3-star brokerage rating

Ally Invest LIVE (2024)

Ally Invest LIVE platform cost, trading software requirements, pricing, fees, charting features. Is Ally Invest LIVE good and free?

Overview of Ally Invest LIVE

Traders at Ally Invest have access to a trading platform that includes a lot of useful features. Called Ally Invest LIVE, the program is browser-based and offers charting, market indices, funds transfer, quotes, and more. Let’s check it out and see how it compares to other free platforms.

Ally Invest LIVE Cost

Naturally, investors are wondering whether Ally LIVE platform is free. There is nothing to worry about—there are no requirements or any cost for Ally LIVE platform.

Navigating Through LIVE

Launching Ally’s trading platform is fairly straightforward. After logging into the broker’s website, ‘Ally Invest LIVE’ is displayed at the top of the screen. Clicking on this generates a new browser tab where the web-based platform is displayed. The trading environment is organized by tiles. Each tile has a subject, such as account information, global indices, market clock, funds transfer, the year’s gain or loss, and working orders.

Ally Invest trading platform

At the top of the platform is a row of options, one of which is ‘Dashboard’. Clicking on this choice produces a slightly different arrangement, with balances, watchlists, a small chart, and option chains. Any of these windows can be edited by clicking on a gear icon. For example, chart settings is one of the drop-down options under the chart window’s gear icon. Clicking on chart settings produces several customizations that can be made to a graph.

There are two color themes available for LIVE: light and dark. Tiles in the platform can be removed and added. They also can be moved around. The width of LIVE can be modified, spacing can be changed, and the number of columns can be adjusted.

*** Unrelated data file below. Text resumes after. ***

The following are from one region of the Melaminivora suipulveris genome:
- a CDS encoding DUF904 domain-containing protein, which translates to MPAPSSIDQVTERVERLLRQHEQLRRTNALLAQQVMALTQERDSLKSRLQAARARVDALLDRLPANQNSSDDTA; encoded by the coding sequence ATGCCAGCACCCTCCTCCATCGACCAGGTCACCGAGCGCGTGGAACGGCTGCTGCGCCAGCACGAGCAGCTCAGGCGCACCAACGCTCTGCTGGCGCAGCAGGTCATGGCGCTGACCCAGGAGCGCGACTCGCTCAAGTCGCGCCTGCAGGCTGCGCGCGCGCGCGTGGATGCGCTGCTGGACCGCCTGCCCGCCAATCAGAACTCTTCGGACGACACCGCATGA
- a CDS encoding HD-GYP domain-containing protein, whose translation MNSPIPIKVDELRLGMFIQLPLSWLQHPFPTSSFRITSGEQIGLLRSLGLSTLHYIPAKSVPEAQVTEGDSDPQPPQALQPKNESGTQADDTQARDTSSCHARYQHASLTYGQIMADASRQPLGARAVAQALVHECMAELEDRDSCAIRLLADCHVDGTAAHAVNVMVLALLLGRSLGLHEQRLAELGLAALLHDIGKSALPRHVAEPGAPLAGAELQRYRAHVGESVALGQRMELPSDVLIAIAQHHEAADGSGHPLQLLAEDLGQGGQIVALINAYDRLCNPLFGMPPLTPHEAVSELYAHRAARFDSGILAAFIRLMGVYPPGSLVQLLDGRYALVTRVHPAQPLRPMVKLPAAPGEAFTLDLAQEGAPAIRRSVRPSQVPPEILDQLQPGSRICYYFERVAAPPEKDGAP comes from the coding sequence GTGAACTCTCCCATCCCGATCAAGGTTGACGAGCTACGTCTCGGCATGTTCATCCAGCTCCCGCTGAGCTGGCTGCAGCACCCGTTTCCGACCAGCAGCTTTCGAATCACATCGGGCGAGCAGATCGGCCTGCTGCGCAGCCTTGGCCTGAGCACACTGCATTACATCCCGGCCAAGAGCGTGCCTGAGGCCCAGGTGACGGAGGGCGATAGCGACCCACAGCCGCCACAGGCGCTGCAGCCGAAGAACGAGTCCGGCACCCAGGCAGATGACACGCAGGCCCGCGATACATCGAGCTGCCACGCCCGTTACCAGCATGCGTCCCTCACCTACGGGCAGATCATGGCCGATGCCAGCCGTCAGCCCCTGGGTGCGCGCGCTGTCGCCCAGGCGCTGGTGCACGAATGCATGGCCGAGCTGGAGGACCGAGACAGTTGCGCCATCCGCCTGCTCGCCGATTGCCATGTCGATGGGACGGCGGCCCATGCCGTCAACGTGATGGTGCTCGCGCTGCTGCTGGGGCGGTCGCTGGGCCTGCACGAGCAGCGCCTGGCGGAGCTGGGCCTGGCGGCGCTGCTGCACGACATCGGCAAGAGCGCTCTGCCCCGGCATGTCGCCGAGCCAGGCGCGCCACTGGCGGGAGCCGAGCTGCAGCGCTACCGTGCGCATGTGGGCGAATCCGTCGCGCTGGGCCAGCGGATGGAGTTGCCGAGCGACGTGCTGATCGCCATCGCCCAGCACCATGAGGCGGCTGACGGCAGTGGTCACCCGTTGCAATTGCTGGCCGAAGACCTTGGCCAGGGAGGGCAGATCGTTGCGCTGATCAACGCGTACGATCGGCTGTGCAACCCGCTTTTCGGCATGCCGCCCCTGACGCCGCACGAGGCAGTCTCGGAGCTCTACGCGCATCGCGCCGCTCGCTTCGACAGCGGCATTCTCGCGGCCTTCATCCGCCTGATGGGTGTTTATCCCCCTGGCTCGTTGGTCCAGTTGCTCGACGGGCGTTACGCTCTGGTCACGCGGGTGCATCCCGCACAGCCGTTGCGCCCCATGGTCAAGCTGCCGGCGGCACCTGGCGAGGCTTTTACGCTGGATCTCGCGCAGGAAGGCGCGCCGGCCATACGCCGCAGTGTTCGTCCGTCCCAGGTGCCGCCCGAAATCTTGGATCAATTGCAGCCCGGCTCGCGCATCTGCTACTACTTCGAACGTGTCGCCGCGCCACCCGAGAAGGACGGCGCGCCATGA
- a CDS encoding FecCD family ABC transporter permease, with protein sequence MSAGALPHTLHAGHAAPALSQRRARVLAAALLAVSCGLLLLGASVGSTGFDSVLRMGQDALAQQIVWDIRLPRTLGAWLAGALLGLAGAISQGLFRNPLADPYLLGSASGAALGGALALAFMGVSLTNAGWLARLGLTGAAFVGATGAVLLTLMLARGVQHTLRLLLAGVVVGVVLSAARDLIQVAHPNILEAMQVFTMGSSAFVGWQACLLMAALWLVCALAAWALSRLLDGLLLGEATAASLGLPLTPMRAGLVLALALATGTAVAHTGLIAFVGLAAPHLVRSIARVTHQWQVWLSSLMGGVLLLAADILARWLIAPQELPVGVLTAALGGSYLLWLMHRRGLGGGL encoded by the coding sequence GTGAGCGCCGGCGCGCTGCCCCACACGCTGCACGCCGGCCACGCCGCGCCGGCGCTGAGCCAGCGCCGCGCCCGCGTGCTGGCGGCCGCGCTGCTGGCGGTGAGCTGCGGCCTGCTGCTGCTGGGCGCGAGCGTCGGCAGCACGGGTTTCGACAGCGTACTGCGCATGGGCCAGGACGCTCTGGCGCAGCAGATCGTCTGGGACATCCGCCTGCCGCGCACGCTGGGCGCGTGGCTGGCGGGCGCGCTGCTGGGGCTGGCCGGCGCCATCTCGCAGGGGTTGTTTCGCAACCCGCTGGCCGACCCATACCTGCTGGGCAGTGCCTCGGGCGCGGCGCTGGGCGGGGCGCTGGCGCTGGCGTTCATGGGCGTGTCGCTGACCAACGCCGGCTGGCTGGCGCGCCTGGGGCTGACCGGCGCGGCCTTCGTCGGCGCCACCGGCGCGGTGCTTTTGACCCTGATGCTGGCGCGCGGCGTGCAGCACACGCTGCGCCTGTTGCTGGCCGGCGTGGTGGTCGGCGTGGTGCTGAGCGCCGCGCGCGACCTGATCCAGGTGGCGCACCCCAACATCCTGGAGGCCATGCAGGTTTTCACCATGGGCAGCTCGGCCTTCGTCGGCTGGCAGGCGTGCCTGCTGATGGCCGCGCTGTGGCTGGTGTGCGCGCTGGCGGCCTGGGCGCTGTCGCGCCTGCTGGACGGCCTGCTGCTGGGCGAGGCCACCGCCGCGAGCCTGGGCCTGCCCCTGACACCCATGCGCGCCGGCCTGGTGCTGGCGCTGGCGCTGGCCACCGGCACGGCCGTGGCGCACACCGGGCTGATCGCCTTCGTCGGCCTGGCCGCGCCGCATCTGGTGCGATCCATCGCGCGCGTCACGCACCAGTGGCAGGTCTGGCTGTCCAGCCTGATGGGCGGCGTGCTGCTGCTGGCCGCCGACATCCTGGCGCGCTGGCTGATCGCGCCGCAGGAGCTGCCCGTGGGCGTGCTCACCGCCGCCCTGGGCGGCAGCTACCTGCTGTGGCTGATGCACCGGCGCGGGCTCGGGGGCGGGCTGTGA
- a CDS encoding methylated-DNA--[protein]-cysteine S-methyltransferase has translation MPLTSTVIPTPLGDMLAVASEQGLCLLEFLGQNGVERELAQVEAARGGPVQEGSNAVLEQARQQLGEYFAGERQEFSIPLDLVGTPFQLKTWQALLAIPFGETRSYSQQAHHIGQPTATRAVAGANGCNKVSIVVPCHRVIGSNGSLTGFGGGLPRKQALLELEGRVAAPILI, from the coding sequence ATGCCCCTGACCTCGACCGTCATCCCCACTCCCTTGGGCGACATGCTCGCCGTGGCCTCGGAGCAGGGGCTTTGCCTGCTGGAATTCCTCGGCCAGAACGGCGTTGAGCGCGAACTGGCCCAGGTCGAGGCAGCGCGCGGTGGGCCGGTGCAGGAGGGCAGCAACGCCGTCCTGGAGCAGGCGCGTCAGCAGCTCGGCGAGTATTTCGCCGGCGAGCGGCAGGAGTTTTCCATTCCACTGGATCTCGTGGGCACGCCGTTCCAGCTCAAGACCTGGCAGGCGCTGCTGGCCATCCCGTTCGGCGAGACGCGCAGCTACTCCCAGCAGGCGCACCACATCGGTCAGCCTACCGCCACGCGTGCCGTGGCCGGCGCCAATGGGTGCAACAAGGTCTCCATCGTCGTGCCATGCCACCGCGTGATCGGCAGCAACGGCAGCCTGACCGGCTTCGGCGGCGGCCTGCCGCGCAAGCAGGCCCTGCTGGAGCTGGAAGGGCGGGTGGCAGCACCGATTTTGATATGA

Ally LIVE Review

Security Research

Stock and market research can be performed on Ally Invest LIVE. The platform includes market news articles from Briefing.com, PRNewswire, and Benzinga. There is no video news incorporated into the software.

A stock’s profile page includes general trade information, such as bid-ask spread, and the day’s volume. There is also a chart and dividend information. Important metrics are shown as well, including EPS and P/E ratio.

News articles related to the company under investigation are also shown. Despite the information on the platform, the regular Ally Invest website is a better place to conduct security research. More information is available, including a free stock report in pdf format from CFRA. A chart on the regular website shows a stock’s performance history against many of its competitors. This chart isn’t available on LIVE. More information on a stock’s option contracts is also on the website. Buy, hold, and sell analyst ratings from several third parties are shown for a stock. Detailed financial analysis is on the website, but not on the platform. Because there is so much data on the website compared to LIVE, it doesn’t make much sense to conduct research on the platform.

Ally Invest LIVE does show several important indexes, including not just the standard stock indexes, but also VIX, the volatility index, and TNX, the rate on the 10-year Treasury bond. Major stock movers can be shown for the New York Stock Exchange, Nasdaq, and the NYSE MKT, formerly known as the American Stock Exchange. These stocks can be sorted by the day’s greatest dollar gain, the most volume, the greatest percent loss, and other criteria.

Placing Trades on Ally Invest LIVE

One of the selections in the top menu of the platform is ‘Trading.’ Clicking on this link produces a drop-down menu for stocks, ETF’s, options, mutual funds, and fixed-income. Selecting the last security produces a bond search and trade page. Choosing one of the other items generates a trade ticket that can be used for any of the securities.

Orders for stocks and ETF’s can be either long or short. Besides market and limit orders, stop, stop limit, trailing stop, and market on close can be selected. An order’s duration can be set to day or good until cancelled (GTC).